GMW seeking further federal water modernisation money

Goulburn-Murray Water wants another $175m from the federal government

IRRIGATORS CONCERN: Boort irrigator Lawrie Maxted is among those concerned about Goulburn-Murray Water's plans to seek further funding for water efficiencies.

IRRIGATORS CONCERN: Boort irrigator Lawrie Maxted is among those concerned about Goulburn-Murray Water's plans to seek further funding for water efficiencies.


G-MW seeking more federal money; irrigators say that's because Connections funding has run out.


Goulburn-Murray Water is seeking further federal funding for more irrigation upgrades - but farmers claim that's because the $2.2 billion Connections project has run out of money.

GMW is seeking a further $175.5 million in federal funding for two modernisation projects, it says will recover a further 15.9 gigalitres of water.

A senior Department of Environment, Land, Water and Planning bureaucrat said the parameters for Connections were announced when it was reset, in 2016.

"It identified the amount of works it was going to do, for the amount of money left, and the amount of water to be recovered," DELWP Statewide Infrastructure and Rural Strategy executive director Andrew Fennessy said.

"It has always been known Connections was never going to modernise every part of the system.

"That was made very clear in 2016."

Read more:

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Connections completion pushed out by two years

Connections woes continue: irrigators

Mr Fennessy said the first time the further works were identified was in 2018.

In May, 2018, the federal government allowed an amendment, to reduced the 2750GL target for environmental water recovery to 2145.

That was on the basis of the Basin states providing water savings outcomes equivalent to 605GL of environmental water.

Mr Fennessy said if the WEP projects were not carried out, water would come out of the consumptive pool

"If we didn't deliver these, we would be very much in a place where the commonwealth came in, looking at buybacks," Mr Fennessey said.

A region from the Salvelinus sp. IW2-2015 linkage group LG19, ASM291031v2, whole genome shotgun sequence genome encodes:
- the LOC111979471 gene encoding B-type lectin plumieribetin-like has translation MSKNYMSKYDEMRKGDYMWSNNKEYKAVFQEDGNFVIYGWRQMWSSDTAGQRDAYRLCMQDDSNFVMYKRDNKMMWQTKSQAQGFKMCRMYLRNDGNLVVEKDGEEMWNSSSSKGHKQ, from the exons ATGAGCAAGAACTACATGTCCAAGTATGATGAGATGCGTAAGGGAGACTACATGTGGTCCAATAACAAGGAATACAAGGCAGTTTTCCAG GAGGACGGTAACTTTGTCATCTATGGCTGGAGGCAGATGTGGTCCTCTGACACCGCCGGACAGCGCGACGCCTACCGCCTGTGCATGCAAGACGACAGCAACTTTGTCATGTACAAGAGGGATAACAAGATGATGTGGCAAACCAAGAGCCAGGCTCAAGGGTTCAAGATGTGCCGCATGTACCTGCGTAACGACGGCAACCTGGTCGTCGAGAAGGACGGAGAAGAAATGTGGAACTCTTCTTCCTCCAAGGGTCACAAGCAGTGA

"The projects target system inefficiencies, to stop the commonwealth coming in here and buying water.'

Connections is Australia's biggest water saving projects, covering an area of 250 kilometres from Swan Hill to Cobram, and accounting for about 90 per cent of all Victorian irrigators.

It is due to be completed in October, this year, with irrigators expected to return 429 gigalitres of water savings to the environment and Melbourne.

WEP funding

In a presentation to Water Service Committee chairs, GMW said it was seeking the funding from the commonwealth's $1.5bn Water Efficiencies Program.

"Victoria has identified further works within its irrigation systems for commonwealth investment through its northern Victorian water recovery prospectus," the chairs were told.

GMW had identified the projects would deliver neutral or positive socio-economic benefits, in accordance with the Victorian government's consistent position at the Murray-Darling Basin Ministerial Council.

Water Minister Lisa Neville confirmed that without the projects, there was a risk for further buybacks, in the GMID.

"The projects do no have any negative socio-economic impacts and will actually deliver positive outcomes for regional communities, through upgraded water delivery systems and regional investment," Ms Neville said.

The two projects are the Backbone Transformation Project (BTP), to rationalise and modernise channels and meters, throughout the GMID and the Shepparton East Project (SEP).

GMW said the projects are separate to Connections, which GMW said was on track to achieve 429GL in water recovery by October.

The irrigation system was built more than a century ago and was estimated to lose about a third of its water from leakages, seepage, evaporation and metering inaccuracies.

In the cast presented to WSC chairs, GMW said the the BTP was expected to save 14.7GL of water, cover 800 customers, decommission 148 outlets, automate 81km of channels and upgrade 694 meters.

It was intended to decommission 149 kilometres of channels.

The SEP project would automate 21.6km of channels, decommission one kilometre, replace 1.7km with pipeline and retain without modernisation.

The "efficiency optimisation approach" would be applied to all 64 modernised channels sections, for the number 10 and 11 channels in Shepparton East.

Decision condemned

GMW's Central Goulburn Water Services Committee chair Peter Hacon said there was an "enormous" amount of unfinished work, still to complete.

"The business case was flawed," Mr Hacon said.

"According to the experts, it's miraculously on budget to save all the water it was going to save, despite the fact not all the works have been done."

He said Connections had lost its way.

"It's metamorphosed from a balanced infrastructure and water savings project, to being a pure water savings project - it's sole priority now is as a water savings project,' he said.

"I see the Connections project as a bit of creative accounting."